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Evangelist, Baptist, Husband, Father, Mid-30's.

Thursday, November 22, 2007

Happy Holy-Days

In Responce to On-Faith's question, Why are many holiday family gatherings marked by tension and unhappiness?


I've spent Thanksgiving apart from my family in England, France, Sicily, the Middle East, and now, the East Coast. I've eaten all sorts of things for Thanksgiving dinner, in Palermo I ordered camel, in Paris, the closest they could get to turkey was squab, and we just decided to drink Thanksgiving Dinner in England, after all, it was a four-day weekend. I've been served Thanksgiving dinner by Muslims, eaten it with atheists, Buddhists, and Christians, had it brought to me in a Styrofoam box as I rewired the countermeasures set on an F-15. Probably my worst memory is the pumpkin pie in Qatar, it was so processed and old that my plastic fork shattered in the process of trying to eat it. But I was thankful that I had people to care about, and people that cared about me in each place.

It puts a whole new perspective on things when the most you have to worry about is if everyone is pulling their own weight in getting the meal ready. We should ask ourselves, "What did Jesus do?"

Lets go see, the date is AD 28, the town is Bethany. Jesus and his disciples are welcomed into the home of His good friend, Lazarus, and his two sisters, Mary and Martha. Martha is busy with serving, and is visibly upset that Mary is content to sit and hear the amazing teachings of Jesus. Martha consults Jesus, she reprimands Jesus, "Do you not care that my sister has left me to serve alone! Tell her to help me!"

But Jesus answered, "Martha, you are anxious and troubled by many things, when only one thing is necessary. Mary has chosen this thing, and it shall not be taken away from her."

The greatest Commandment is to love the Lord your God with all your heart, soul, strength and mind, and love your neighbor as yourself. If you do this, everything else will follow. The next time we see Mary and Martha, in AD 30, they both have jobs to do and are content with their roles, and the result is much rejoicing at dinner.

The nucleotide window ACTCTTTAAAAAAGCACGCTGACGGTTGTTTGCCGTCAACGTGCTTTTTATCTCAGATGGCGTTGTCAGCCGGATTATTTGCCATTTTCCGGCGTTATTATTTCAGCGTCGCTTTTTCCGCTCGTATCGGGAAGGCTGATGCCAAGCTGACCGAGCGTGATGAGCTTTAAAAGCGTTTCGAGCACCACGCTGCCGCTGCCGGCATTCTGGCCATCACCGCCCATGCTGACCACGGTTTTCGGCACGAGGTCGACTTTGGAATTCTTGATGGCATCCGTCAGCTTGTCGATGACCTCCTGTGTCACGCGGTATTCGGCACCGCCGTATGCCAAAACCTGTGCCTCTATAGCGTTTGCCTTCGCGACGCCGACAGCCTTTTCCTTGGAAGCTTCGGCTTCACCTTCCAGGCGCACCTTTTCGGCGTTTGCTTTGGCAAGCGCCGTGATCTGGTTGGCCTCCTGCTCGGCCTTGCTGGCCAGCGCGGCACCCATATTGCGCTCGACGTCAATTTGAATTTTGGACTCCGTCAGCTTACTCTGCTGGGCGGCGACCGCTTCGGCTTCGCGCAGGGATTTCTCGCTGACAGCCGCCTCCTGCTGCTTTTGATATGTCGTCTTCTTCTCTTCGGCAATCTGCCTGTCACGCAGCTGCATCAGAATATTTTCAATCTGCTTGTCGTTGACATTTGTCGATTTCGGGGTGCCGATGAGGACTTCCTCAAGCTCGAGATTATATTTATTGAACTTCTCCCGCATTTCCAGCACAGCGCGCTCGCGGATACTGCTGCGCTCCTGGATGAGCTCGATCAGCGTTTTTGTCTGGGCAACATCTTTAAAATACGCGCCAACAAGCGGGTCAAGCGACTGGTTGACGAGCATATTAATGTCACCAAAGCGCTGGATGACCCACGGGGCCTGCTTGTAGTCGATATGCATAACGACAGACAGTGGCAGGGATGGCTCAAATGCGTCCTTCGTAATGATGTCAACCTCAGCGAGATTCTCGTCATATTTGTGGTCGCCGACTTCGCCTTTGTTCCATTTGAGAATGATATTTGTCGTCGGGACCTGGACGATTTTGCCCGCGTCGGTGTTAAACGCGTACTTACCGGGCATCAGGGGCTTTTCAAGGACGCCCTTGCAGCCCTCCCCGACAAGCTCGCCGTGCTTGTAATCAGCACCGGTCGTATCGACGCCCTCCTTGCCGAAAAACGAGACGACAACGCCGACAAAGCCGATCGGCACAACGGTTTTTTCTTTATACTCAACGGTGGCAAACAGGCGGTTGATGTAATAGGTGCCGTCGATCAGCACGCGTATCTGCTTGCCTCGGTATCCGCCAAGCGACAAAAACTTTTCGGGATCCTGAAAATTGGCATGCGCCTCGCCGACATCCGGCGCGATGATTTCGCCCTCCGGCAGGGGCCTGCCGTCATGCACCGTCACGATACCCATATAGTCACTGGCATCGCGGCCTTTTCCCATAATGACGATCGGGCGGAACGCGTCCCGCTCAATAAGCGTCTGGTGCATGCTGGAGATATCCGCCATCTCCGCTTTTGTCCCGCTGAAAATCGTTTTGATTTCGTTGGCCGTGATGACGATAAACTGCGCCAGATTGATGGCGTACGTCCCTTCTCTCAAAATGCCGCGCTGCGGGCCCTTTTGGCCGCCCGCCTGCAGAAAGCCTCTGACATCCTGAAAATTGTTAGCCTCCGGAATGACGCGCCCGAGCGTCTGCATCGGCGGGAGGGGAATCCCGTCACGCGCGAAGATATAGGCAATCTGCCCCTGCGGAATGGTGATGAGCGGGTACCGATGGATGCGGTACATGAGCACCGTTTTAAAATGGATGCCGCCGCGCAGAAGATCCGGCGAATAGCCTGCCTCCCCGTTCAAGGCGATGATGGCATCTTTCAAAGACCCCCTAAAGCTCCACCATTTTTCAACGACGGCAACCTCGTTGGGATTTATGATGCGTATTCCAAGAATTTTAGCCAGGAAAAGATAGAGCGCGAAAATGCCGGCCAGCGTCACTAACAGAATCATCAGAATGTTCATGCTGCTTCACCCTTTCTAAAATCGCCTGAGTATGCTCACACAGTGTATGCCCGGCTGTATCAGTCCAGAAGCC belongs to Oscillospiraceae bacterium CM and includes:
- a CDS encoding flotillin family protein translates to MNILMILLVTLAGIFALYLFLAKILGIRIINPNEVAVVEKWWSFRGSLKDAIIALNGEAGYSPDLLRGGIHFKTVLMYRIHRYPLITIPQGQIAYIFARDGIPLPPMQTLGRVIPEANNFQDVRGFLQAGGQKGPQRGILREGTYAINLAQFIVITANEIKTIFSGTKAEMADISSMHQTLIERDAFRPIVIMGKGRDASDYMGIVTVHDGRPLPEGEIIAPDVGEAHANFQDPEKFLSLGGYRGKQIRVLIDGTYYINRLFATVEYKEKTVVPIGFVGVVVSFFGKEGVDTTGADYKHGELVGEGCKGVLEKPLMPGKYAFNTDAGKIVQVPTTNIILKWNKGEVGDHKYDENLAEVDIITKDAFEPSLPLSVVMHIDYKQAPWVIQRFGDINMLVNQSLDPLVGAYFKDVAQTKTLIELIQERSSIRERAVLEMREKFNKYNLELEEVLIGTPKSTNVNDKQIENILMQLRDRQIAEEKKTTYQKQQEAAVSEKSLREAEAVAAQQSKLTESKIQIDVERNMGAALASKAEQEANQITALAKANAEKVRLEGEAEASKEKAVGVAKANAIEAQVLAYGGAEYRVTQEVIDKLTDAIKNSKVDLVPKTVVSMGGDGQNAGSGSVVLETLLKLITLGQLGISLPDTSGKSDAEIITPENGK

Now, of course, this rejoicing may have been spurred on by the fact that they now knew that death had lost its sting, that the Messiah had come and would indeed take away the sins of the world.

How many of us are guilty of placing the creation above the Creator? Martha sought to please her guests by her own doing, by serving an impeccable meal, which was sure to impress everyone. When it wasn't going the way she expected, she got angry, and the meal was almost ruined. But Mary was content to trust in God, not to strive to please men, but only to please God, and she was rewarded for this.

How many of us are guilty of wanting just a little more? When God gives us enough, we want just a little more? How many of us have come to this Thanksgiving and wish we could have afforded that new car this year, or are disgusted that we couldn't buy an X-Box because gas prices drained our wallets? What an insult it must be to God, who has given us life, knowledge, breath, love, food, and this beautiful country, that we would say it's not enough, could I have just a little more?

We've succumbed to the fallacy of equality, that I am at least as good as everyone else and therefore I deserve to be happy, to have a new car, and to have an X-Box. Martha was working hard and believed that it was only fair that if she was working hard, Mary should be working hard. After all, she set herself up as the measurement of how much ought to be being done.

But just how good are we? The Bible says "there is none good," then in order to drive the point home, it finishes the sentence, "no, not one." How much do we deserve? Job tells us, "Know that God exacts of you less than your guilt deserves." What guilt? I don't have any guilt...or do I?